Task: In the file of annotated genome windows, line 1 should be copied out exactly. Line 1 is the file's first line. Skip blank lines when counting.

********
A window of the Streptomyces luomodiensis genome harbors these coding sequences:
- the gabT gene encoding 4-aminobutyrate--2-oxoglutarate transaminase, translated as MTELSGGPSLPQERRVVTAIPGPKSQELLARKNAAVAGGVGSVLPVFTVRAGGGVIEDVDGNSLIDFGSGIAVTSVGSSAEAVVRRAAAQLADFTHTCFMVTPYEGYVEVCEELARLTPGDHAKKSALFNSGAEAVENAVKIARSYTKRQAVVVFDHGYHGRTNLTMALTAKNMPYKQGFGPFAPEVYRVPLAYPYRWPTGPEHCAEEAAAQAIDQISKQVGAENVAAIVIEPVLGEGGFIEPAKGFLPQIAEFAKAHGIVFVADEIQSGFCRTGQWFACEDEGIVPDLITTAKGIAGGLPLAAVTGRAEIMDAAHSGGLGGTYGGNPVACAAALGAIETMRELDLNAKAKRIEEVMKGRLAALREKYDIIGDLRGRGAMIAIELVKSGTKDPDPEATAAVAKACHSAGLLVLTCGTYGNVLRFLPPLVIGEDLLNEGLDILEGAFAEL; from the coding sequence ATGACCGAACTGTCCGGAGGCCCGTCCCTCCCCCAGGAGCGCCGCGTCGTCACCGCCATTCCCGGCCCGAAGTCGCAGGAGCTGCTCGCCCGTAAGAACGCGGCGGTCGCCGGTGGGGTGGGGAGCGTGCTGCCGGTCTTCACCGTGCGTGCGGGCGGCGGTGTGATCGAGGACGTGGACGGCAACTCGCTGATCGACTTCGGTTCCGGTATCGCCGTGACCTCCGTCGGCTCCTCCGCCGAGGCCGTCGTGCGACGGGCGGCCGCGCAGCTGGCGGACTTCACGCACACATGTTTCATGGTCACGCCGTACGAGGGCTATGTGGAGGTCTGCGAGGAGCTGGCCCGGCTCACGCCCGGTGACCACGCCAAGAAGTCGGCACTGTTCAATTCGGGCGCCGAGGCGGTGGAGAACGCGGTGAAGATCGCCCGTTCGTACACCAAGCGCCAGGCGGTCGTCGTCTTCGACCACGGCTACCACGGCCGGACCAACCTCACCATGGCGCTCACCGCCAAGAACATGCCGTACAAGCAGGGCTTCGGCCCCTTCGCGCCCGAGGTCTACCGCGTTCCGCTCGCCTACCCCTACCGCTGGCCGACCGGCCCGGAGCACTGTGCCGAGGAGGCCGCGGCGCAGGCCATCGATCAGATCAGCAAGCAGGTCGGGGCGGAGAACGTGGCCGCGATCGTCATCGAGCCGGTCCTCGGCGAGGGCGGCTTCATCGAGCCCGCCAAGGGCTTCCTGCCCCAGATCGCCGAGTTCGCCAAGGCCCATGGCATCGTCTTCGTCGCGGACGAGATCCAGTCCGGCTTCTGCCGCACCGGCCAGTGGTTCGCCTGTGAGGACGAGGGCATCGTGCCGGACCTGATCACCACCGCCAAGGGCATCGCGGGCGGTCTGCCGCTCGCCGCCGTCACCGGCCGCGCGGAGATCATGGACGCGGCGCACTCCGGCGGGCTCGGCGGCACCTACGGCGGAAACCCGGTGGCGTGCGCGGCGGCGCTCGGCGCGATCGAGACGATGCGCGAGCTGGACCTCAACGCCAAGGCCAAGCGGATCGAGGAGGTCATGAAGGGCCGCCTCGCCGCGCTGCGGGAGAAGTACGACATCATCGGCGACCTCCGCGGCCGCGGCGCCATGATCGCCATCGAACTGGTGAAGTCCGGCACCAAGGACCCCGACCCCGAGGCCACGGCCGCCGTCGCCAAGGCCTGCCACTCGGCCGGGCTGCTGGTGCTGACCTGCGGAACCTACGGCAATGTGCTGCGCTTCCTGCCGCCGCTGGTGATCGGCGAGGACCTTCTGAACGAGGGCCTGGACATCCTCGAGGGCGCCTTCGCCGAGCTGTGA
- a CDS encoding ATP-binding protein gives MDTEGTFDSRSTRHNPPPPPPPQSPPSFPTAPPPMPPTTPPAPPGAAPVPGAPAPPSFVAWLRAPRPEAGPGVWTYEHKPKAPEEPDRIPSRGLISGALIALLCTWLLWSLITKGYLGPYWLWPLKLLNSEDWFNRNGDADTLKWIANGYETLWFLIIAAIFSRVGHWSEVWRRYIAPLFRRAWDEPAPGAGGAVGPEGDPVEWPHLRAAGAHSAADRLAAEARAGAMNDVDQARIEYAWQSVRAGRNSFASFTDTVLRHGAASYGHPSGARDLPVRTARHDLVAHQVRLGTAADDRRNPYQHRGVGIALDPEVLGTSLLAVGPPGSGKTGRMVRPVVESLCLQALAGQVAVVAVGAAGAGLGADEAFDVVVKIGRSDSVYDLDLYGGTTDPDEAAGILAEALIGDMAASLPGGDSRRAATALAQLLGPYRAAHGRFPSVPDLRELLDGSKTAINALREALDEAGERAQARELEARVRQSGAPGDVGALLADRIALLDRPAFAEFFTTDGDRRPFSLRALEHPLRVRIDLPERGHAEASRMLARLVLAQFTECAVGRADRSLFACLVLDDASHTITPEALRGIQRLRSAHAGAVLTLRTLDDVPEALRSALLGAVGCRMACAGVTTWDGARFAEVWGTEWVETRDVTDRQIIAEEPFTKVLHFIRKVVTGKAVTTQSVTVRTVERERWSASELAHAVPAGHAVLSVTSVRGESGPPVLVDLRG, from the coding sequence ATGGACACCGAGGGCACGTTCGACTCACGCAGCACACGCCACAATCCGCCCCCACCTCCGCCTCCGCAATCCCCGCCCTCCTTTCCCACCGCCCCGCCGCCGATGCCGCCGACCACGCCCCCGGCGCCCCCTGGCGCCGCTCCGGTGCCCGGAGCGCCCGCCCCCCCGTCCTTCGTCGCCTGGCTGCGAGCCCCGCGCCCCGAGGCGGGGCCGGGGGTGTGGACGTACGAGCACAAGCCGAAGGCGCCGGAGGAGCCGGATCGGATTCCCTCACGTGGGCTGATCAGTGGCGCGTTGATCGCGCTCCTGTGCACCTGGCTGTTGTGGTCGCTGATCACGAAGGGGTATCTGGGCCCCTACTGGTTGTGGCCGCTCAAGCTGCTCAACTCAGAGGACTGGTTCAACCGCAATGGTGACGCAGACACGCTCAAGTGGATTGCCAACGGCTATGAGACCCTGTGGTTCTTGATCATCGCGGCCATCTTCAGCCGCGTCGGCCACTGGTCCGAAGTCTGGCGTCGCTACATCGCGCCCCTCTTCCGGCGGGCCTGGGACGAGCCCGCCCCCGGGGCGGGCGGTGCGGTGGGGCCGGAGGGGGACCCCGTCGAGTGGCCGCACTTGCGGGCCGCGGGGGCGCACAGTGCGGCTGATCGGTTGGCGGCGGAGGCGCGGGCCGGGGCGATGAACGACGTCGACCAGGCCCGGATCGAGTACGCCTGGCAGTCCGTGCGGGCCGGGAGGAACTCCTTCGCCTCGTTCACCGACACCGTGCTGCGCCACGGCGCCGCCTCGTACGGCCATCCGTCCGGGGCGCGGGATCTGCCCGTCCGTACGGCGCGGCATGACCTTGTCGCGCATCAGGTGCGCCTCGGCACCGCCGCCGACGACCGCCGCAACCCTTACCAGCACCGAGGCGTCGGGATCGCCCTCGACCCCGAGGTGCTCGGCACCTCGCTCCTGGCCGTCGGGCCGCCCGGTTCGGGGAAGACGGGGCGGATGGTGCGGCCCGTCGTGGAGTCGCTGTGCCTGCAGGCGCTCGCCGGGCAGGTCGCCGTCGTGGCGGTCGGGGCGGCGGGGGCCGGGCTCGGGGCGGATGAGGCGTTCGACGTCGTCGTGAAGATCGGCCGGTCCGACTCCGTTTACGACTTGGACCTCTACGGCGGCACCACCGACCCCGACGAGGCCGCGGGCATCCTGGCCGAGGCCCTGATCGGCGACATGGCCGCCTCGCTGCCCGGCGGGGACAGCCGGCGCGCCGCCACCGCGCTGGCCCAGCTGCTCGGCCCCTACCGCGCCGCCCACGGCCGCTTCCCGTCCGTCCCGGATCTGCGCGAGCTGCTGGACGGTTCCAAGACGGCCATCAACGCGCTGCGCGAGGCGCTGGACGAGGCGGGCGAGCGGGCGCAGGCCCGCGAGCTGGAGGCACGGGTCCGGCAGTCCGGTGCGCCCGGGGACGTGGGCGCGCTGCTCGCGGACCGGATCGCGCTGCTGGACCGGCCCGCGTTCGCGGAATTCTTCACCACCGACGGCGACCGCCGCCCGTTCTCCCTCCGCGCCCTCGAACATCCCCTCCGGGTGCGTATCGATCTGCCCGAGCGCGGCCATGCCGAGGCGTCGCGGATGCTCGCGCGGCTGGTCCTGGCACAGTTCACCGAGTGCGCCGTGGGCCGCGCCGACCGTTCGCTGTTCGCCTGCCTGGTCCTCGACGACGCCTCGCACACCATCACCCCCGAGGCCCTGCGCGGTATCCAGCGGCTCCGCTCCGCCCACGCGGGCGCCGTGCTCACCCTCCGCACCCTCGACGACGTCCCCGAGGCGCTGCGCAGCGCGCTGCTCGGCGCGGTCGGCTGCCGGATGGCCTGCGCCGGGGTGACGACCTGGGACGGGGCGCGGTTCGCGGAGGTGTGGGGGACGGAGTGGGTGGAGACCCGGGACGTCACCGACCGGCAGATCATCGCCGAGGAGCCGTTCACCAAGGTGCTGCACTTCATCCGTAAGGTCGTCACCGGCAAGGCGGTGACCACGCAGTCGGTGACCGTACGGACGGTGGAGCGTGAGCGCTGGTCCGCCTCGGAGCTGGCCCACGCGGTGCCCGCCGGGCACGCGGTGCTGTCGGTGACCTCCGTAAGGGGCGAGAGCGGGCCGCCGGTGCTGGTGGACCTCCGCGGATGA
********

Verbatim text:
A window of the Streptomyces luomodiensis genome harbors these coding sequences: